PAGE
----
Can you see the Hot Spots?

Team: 43


Area of Science: Medicine - Radiology

Interim: Problem Definition:
A bone scan is a body scan similar to an X-ray that uses radioactive tracers. Bone scans have many purposes including the identification of problems such as infections and trauma to the bone, cancerous areas, and areas of bone breakdown or growth. More problems identified by bone scans include Arthritis, Paget's disease, Osteomyelitis, rickets, Fibrous dysplasia, and Avascular necrosis. Bone scans are quicker than X-rays in the identification of these problems, usually producing results days to months earlier.
To obtain a bone scan, a radioactive tracer is injected into a vein in the arm. The tracer then enters the bones. When scanned, these tracers appear to have different brightness levels. Dark areas or "cold spots" are areas where radioactive tracer did not enter in the bone. Dark spots may suggest some types of cancer. Bright patches or "Hot Spots" suggest possible fractures, infections, or even tumors.

Radioactive tracers and substances are made of Radionuclides. Radionuclides are instable forms of nuclear elements that continuously decay until they reach stable configuration. In nuclear medicine, the gamma energy emitted by the Radioactive tracers is used for imaging. Though the Radioactive tracers give off over 200 times more radiation than standard X-rays, the Radionuclides are safely disposed of by the body through urine secretion. By using a gamma scintillation camera, emitted gamma rays can be captured and displayed as an image. Injecting Radioactive tracers into a person and then capturing the gamma rays emitted by the body creates a bone scan.

Though bone scan technology is improving rapidly with the advent of gigapixel resolution scans and safer Radioactive tracers, the analysis of bone scans is not. The analysis of bone scans requires extensive research by Radiologists. Diagnosis of bone scans is often prone to human error and human inability. Analysis equipment may also "create" Hot Spots and Cold Spots due to display and contrast factors.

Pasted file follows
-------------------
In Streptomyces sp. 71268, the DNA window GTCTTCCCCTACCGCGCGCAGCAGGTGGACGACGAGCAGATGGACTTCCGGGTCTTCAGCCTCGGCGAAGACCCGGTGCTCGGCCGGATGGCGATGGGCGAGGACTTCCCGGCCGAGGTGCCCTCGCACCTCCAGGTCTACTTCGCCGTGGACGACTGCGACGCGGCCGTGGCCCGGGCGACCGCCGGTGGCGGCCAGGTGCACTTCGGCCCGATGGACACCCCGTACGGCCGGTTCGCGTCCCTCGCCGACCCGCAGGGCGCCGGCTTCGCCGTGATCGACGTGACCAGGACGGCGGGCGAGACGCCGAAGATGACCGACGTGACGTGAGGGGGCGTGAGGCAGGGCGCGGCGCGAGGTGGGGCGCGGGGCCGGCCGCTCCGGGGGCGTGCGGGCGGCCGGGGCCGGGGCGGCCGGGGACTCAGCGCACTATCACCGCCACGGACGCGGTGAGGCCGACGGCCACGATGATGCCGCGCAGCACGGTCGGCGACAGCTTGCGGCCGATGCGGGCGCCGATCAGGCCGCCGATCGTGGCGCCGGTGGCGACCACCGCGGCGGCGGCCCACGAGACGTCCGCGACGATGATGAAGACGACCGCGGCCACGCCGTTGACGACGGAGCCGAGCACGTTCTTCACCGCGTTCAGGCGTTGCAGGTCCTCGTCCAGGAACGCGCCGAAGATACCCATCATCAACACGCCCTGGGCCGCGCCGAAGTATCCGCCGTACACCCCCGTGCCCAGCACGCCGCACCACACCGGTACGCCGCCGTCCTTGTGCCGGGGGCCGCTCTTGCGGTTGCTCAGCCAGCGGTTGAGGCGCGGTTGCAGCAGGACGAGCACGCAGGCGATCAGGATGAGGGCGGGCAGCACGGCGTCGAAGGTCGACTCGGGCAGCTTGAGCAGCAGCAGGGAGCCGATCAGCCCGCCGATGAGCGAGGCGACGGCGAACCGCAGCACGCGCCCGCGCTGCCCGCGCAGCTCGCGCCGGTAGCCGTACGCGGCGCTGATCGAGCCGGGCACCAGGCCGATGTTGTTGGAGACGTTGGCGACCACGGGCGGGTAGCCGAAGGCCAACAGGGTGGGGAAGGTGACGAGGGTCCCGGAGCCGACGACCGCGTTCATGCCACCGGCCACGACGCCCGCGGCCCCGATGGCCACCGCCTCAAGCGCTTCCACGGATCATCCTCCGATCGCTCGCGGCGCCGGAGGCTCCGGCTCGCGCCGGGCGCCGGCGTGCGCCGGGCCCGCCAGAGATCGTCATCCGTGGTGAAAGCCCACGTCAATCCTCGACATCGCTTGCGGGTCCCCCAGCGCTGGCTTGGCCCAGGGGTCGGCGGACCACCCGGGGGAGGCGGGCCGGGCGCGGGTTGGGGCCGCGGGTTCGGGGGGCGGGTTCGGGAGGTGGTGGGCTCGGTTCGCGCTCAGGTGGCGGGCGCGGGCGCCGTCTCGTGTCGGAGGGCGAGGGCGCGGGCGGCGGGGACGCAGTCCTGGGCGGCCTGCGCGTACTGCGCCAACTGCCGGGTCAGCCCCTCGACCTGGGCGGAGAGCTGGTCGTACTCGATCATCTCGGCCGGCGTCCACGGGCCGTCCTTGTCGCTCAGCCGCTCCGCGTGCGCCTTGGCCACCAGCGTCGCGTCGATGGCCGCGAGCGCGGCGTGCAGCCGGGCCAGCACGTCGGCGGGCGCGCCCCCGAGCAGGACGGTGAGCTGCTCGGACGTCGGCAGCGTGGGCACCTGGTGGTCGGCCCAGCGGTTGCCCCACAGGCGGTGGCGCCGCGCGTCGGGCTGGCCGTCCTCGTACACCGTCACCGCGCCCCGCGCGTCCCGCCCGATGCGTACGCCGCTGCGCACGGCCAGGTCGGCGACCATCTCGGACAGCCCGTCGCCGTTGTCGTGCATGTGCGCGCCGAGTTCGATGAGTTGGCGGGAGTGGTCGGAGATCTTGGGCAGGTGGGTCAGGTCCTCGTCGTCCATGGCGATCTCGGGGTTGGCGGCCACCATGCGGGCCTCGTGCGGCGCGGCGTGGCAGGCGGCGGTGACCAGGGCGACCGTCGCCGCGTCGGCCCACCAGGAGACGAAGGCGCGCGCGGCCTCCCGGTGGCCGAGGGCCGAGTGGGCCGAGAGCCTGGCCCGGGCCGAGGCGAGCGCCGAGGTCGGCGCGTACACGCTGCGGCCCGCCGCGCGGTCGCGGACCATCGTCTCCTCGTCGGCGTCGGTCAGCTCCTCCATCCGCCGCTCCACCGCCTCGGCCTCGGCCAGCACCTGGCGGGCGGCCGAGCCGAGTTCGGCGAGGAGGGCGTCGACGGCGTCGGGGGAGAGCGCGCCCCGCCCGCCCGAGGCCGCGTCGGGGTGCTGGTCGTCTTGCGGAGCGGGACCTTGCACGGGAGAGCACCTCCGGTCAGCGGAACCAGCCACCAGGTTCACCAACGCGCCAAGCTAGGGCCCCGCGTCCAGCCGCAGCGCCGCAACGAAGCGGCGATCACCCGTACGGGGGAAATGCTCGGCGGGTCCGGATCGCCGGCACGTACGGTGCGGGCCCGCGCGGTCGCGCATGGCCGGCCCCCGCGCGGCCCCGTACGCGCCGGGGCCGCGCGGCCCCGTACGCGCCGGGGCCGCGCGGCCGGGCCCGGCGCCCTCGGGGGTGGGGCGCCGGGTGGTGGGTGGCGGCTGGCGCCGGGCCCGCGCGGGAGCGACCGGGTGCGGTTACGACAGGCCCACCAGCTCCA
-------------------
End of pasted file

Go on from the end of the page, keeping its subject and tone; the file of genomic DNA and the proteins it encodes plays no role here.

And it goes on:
In a meeting with Radiologist Dr. Ghei, Dr. Ghei stated that it "would be great if there was a way the white spots could be quantified." A quantification of the brightness values, or, as stated "a percentage of how white the area is", would provide Radiologists with solid data with which to compare/contrast the brightness values of certain areas in a bone scan.

It is thus Team Tree's purpose to devise a program that will quantify bone scan data and create an easily accessible program that would provide Radiologists with the tools required to minimize human error and human inability in the analysis and diagnosis of a bone scan.

Problem Solution:


Devise a program that scans a bone scan, pixel by pixel, for Hot Spot areas. This eliminates the need for Radiologists to ever have to search a bone scan for Hot Spots.
Each pixel of the bone scan will be given a numerical value to indicate brightness.

Thus, when comparing Hot Spots, Radiologists will be able to compare solid numerical values of specific Hot Spot datum, eliminating the estimation required to find the brighter of two or more Hot Spots.

Using a computer to scan a bone scan will result in the creation of solid numerical pixel-brightness data of every pixel in 720 1-megapixel scans, along with analysis and filtering, in 1 hour.

Users will be able to define brightness value ranges that are to be marked by the program as Hot Spots. This threshold will increase/decrease proportionally to any brightness/contrast changes of the image made by the Radiologist, thus eliminating faux Hot Spots.


Program will be written in Java and exported as a Windows executable.

Program will contain two parts, as follows:

In the automated part of the program, the program will scan every pixel of a bone scan and define the RGB values of each pixel. It will then compare these RGB values to a user defined threshold and then mark each pixel as a Hot Spot or not, hopefully using an image overlay. An alternate solution to automated search would be the creation of a contrast filter that when contrast is increased, threshold values also increase proportionally.

In the manual part of the program, users will be able to find specific values of pixel color data with their cursors. Pixels over a user-defined threshold will output with a notification tag.
Pixel data will be displayed with information including x,y coordinates, RGB values of that pixel (1-255, 255 being the brightest) and a percentage value of how bright the pixel is compared to black (white = 100%, black = 0%)